Kishida Cabinet starts work on signature policies

The Yomiuri Shimbun
Prime Minister Fumio Kishida enters the Prime Minister’s Office in Tokyo on Monday.

The Cabinet of Prime Minister Fumio Kishida, coming off its big election win, is hitting the ground running with a series of task force meetings this week as it begins the business of putting his signature policies into practice.

Bolstered by the solid majority secured by the ruling coalition in last month’s House of Representatives election, in which it vastly exceeded the 261 seats regarded as the standard for stable management of Diet affairs, the Cabinet now intends to quickly implement policies touted by Kishida with the aim of having tangible results to show for its efforts.

“Having won a public mandate [in the lower house election], we will strive to implement policies with a feeling of urgency,” Deputy Chief Cabinet Secretary Seiji Kihara said at a press conference on Friday. “We want to advance debate in a unified manner.”

On Monday, the Council of New Form of Capitalism Realization, chaired by the prime minister, held its second meeting, while another group tasked with “building a new social security system for all generations” was scheduled to meet for the first time Tuesday.

After Kishida forms his second cabinet on Wednesday, a task force to realize a “Vision for a Digital Garden City Nation” will hold its first meeting on Thursday.

Regarding Kishida’s key policy of realizing a new form of capitalism, the growth strategy council chaired by the chief cabinet secretary has been replaced by the new council chaired by Kishida himself.

The government launched this council on Oct. 26 while official campaigning for the lower house election was underway.

At its second meeting on Monday, the council presented an urgent proposal calling for expanding tax incentives for companies willing to raise wages as a concrete measure for realizing a virtuous cycle of growth and wealth distribution.

The council to devise “social security for all generations,” which will serve as the control tower for social security reform, replaced a similar panel set up by the Cabinet of former Prime Minister Shinzo Abe in 2019.

The council is slated to hold its first meeting Tuesday jointly with a related committee tasked with evaluating and examining public prices.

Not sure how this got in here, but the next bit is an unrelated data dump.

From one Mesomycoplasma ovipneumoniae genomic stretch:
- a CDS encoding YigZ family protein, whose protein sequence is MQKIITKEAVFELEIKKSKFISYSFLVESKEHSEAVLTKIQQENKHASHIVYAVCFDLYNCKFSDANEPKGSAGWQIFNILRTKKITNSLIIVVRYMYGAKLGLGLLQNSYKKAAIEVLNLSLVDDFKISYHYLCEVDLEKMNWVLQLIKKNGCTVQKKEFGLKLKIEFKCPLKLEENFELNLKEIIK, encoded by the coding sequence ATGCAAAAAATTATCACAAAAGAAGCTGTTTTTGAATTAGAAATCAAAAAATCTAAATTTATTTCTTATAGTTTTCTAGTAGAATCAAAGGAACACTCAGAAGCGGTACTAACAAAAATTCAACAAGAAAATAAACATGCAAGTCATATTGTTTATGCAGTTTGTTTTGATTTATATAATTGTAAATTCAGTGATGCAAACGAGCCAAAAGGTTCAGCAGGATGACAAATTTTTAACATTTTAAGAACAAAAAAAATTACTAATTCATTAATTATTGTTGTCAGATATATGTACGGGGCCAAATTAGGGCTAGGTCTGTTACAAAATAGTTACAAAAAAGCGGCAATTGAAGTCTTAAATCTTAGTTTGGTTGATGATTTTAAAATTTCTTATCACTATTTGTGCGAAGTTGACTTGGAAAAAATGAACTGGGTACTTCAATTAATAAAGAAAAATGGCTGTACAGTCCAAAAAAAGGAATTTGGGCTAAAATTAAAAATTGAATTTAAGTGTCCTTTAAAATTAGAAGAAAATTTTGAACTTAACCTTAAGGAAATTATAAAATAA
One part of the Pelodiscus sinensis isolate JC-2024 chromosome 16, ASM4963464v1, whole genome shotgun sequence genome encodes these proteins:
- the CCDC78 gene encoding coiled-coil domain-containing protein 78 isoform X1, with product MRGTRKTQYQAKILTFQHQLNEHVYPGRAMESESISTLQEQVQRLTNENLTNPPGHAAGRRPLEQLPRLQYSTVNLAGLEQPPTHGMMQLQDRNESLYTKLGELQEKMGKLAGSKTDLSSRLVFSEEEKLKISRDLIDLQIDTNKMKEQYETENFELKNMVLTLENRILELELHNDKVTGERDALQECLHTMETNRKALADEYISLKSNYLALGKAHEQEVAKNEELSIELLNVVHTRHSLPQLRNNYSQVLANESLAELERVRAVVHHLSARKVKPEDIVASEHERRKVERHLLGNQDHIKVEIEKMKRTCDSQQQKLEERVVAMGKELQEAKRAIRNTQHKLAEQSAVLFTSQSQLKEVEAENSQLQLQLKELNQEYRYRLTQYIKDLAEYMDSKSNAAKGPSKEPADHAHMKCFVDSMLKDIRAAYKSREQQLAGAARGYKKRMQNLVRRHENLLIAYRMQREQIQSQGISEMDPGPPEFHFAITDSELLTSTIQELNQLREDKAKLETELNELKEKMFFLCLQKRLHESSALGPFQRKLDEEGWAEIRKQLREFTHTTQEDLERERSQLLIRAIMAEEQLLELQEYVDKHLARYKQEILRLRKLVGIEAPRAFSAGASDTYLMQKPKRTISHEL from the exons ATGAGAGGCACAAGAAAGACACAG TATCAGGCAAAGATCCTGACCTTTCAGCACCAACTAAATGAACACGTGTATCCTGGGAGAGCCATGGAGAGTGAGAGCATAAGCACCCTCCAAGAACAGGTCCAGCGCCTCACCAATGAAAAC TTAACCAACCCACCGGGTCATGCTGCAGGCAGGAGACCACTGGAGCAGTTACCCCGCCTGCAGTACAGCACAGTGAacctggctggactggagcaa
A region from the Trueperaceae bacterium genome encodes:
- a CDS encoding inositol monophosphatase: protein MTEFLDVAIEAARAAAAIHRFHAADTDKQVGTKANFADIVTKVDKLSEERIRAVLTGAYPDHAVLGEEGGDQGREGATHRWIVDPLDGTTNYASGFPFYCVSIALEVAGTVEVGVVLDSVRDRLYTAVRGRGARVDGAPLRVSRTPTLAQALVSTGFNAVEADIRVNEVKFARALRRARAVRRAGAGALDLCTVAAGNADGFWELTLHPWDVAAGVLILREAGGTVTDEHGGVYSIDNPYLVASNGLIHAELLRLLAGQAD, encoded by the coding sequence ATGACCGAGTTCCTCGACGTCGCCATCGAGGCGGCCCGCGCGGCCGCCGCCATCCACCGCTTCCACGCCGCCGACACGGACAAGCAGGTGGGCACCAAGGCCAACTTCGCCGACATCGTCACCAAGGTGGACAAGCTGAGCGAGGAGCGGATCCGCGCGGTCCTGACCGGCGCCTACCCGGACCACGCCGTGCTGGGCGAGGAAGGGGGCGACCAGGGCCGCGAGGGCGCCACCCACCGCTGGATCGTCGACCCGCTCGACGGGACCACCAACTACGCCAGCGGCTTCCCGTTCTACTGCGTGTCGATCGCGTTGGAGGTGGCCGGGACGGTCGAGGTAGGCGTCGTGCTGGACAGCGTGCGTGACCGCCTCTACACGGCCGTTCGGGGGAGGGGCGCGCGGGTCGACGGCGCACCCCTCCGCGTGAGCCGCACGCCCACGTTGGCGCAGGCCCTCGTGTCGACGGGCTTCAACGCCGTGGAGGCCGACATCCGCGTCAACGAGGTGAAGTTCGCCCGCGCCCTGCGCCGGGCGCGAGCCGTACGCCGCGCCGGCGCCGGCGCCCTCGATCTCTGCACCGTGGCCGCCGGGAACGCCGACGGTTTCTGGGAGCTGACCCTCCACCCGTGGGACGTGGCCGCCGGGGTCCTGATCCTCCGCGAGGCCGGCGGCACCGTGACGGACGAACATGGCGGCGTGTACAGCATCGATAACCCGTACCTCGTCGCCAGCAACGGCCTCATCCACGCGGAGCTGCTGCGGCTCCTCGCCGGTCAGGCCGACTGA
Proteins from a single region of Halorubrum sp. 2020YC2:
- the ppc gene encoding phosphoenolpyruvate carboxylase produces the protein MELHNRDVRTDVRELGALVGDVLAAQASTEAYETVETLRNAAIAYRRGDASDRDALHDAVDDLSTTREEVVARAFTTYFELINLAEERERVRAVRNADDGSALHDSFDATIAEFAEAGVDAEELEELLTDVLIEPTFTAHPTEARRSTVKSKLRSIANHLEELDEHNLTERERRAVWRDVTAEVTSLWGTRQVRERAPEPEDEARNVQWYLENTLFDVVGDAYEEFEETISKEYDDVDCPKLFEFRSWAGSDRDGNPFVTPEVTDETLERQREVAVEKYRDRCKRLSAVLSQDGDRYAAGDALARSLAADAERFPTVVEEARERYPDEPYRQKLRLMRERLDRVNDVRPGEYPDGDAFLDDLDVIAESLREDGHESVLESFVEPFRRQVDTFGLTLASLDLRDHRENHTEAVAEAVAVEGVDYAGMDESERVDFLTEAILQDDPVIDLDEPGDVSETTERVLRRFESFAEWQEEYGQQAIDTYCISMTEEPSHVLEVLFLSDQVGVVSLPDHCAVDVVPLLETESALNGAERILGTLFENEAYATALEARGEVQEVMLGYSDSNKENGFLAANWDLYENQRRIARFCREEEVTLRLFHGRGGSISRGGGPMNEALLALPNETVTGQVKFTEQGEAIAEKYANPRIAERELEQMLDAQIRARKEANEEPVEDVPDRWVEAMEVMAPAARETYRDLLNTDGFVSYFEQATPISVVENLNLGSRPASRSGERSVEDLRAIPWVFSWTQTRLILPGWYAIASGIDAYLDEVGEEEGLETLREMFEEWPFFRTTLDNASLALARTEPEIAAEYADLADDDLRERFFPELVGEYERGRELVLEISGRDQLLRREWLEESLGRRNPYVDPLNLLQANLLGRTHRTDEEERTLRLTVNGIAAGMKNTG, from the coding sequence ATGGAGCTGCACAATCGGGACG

The panels are expected to discuss social security reform and measures to increase the incomes of workers in fields such as nursing care and childcare.

The Digital Garden City vision was drawn from the garden city concept proposed by former Prime Minister Masayoshi Ohira, who headed the Kochikai faction to which Kishida belongs. Kenji Wakamiya, the minister for the World Expo 2025 who is also in charge of this council, said, “We intend to narrow the gap between regional and urban areas by promoting the implementation of digital transformation starting with regional areas.”

In mid-November, the government plans to hold the first meeting of a temporary committee to study the digitization of administrative procedures, which is intended to advance digital, regulatory and administrative reforms in an integrated manner. However, the Council for the Promotion of Regulatory Reform will remain as is, leaving some government officials and bureaucrats perplexed.

“We don’t know how the roles [of the councils] will be divided,” said a staff member at the government office dealing with economic matters.

Successive prime ministers upon taking office have established new government councils in order to put their own hue on their administration.

“If the councils are not sorted out, particularly by abolishing existing ones, criticism could arise that the councils have just changed their facades,” a former cabinet member said.